Abusing the game system – Usually this involves pushing some parameter as far as you can to see if it breaks the game or at least produces a result significantly different than intended. The classic being the defender taking all GEVs in the first edition of Ogre.

    Playing against theme – Completely ignoring patients worked extremely well in the first version of Acute Care. Immediately evacuating the crew in Awful Green Things instead of trying to fight off the Green Things first. The anti-theme approach should not result in winning.

    Smart Play – this is what most playtesters do. Playing the game as intended and use the games’ mechanisms and procedures to optimize point gains, engine building, faction advantages, most efficiently manage resources etc. This approach is good for testing asymmetric forces (Blood Bowl), player specific victory conditions (Illuminati), game duration (the engine building of Race for the Galaxy), or simply that the game delivers the play experience the designer intended.

    Smart Play is the majority of what I do and is usually my initial approach. If I were to playtest a game 12 times the first 6 -8 would be Smart Play as I settle into the game with the remainder being the other styles after giving a heads up to the designer and/or the other players since at that point I am playing against the game design.

    The Concurrent Commented Dual Experience Analysis Approach
    Over the decades I developed an approach to the initial playtest sessions designed to maximize the results of a playtest team. This approach was developed with two person or two-sided games, mostly perfect information (what I used to call abstracts) and war games.

    Here is how it is done. A game is played with each player making written comments throughout the course of the game. These comments are not shared at this point. The game is then re-played with the two players switching sides. Again each player makes written comments through the course of the scenario. Only after playing both sides of the game do the players share thoughts and debrief\analyze\provide feedback on the game.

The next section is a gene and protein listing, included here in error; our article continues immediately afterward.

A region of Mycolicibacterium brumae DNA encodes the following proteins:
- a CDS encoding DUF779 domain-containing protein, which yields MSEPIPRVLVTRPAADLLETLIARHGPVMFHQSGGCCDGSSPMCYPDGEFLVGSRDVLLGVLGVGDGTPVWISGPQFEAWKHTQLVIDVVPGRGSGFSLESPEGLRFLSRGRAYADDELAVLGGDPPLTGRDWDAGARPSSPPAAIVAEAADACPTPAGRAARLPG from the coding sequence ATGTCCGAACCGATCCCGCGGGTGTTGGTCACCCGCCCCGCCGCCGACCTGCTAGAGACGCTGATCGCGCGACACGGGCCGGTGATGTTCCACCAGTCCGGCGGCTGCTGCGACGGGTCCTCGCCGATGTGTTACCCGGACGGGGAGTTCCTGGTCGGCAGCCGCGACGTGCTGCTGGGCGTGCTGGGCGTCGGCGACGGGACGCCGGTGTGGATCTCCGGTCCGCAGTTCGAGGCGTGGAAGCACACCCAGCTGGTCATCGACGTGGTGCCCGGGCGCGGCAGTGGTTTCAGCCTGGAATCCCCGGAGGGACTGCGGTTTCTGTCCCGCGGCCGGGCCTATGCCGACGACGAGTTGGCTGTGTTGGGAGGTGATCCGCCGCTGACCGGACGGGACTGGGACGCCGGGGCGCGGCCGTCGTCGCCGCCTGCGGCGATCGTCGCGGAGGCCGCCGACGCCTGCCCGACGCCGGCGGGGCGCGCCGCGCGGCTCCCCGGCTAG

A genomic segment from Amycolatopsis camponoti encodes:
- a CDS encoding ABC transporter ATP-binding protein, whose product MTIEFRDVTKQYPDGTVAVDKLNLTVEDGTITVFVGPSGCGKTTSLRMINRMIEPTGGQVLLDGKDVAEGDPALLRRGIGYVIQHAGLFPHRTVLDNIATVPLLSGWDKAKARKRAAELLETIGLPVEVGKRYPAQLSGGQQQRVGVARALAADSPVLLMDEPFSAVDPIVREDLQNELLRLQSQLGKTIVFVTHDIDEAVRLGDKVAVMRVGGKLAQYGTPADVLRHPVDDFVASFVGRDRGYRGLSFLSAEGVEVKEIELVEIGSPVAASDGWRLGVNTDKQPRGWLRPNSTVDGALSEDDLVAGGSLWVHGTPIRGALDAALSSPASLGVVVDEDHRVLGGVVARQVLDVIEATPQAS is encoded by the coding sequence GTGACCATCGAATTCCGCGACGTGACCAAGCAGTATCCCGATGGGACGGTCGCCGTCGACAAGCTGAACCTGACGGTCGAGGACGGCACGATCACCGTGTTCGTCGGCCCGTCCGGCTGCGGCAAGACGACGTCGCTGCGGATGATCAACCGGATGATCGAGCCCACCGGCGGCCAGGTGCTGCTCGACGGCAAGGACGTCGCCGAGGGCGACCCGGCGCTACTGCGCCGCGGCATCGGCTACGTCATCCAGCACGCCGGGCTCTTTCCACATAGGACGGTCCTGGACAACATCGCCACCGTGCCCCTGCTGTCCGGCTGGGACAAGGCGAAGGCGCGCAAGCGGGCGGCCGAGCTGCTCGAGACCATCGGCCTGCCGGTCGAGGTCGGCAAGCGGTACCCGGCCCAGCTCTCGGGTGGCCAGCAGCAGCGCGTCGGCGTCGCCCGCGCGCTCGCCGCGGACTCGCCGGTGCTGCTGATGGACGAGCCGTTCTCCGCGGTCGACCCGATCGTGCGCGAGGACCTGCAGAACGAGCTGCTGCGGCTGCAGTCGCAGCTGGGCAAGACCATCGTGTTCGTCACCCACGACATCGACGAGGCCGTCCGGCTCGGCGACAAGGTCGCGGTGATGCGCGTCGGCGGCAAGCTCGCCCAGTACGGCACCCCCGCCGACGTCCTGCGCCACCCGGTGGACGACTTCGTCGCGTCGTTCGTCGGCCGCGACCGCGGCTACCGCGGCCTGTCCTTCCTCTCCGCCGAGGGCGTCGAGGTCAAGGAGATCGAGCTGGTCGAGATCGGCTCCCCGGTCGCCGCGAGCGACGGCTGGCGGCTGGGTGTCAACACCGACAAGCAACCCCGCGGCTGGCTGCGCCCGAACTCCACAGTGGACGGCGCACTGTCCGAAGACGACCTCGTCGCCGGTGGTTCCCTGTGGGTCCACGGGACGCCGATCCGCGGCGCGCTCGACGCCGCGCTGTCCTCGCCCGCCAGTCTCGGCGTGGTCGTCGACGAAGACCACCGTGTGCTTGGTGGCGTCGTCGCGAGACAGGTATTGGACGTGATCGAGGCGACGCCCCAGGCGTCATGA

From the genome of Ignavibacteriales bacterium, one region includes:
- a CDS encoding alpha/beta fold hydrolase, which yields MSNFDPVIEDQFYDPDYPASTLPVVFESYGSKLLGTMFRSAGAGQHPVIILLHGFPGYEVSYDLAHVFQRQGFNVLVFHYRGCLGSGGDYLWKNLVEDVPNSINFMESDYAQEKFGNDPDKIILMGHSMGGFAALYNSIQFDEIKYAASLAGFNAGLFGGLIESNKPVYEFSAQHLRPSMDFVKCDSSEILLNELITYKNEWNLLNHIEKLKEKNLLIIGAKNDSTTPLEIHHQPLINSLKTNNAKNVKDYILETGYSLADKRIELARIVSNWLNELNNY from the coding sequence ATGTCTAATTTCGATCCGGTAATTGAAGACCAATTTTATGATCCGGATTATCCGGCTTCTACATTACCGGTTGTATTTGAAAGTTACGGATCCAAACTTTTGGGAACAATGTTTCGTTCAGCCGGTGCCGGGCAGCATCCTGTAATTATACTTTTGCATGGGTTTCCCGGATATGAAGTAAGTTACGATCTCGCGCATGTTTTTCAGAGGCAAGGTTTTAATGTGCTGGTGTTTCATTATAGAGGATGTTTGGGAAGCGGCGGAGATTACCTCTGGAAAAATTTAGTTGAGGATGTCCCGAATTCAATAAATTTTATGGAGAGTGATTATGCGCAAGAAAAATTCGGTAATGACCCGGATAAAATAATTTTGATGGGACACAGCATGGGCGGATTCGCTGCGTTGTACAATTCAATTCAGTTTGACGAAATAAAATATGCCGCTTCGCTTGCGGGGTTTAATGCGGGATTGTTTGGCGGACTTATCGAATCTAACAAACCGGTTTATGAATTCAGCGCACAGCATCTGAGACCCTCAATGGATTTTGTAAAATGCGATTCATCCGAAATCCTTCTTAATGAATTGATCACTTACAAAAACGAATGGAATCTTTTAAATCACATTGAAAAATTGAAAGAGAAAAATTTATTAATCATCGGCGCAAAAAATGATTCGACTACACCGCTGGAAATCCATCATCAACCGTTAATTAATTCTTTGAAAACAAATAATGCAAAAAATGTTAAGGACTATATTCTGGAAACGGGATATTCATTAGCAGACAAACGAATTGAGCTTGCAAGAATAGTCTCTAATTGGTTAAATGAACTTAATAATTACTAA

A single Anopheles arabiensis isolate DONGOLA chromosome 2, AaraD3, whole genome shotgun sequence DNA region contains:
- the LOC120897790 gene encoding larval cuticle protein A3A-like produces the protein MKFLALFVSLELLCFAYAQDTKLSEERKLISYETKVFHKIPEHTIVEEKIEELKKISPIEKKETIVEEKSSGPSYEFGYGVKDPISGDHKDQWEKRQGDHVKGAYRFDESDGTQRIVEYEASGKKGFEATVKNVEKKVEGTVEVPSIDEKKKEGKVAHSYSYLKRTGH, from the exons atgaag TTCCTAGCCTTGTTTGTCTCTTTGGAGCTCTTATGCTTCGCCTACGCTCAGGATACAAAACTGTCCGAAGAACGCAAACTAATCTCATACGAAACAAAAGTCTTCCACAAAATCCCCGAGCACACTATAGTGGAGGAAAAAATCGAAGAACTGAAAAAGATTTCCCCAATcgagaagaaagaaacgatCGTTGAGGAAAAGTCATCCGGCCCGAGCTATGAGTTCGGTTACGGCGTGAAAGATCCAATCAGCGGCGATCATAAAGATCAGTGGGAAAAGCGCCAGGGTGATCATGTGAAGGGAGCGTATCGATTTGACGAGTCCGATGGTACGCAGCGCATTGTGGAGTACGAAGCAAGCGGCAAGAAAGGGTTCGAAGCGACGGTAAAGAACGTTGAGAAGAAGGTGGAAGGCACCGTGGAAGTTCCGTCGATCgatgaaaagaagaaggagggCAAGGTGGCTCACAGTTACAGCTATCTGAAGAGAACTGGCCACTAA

The important features of this approach are:
    1. The game is played as designed at least twice before any comments or suggestions are made.
    2. Each player experiences both sides of the game to get a full perspective.
    3. Each player forms their own opinion without the influence of the other player’s opinions.
    4. The written record means thoughts and ideas are preserved. This means an idea won’t get forgotten later and you can cite examples and be specific when giving feedback or making suggestions.
    5. In my experience this approach results in broader range of discussion with the discussions more informed.

    I think the approach could be adapted to multi-player games like Euros. The drawbacks I see are that most modern board games are more interleaved. The window for taking notes without slowing down the game is smaller than a war game where the opponent is moving dozens or scores of pieces or an abstract game where the opponent may take a minute or two to move or place one piece. Most board games now have you experience only part of the system for the sake of extending the life of the game through variety. For example only 3/4 of the events, or factions, or roles might be used in a game. Two plays would give a broader perspective than one play but not a full perspective of having “seen it all.”

    I think better playtesters:

    1. Care more about the game than they care about the game designer. There is a very strong urge not to hurt the feelings of the designer, particularly when the designer is a friend. Be diplomatic but do not soft pedal critique. Don’t compromise the contribution of the playtest.
    2. Understand that it is not their game and their ideas are only suggestions that may not get put to use and may even be openly discounted.
    3. Are able to compare and contrast the game theme, procedures, mechanisms, board layout, rules, etc. with other games in the same market.
    4. Are specific and cite examples. They don’t just state bare conclusions.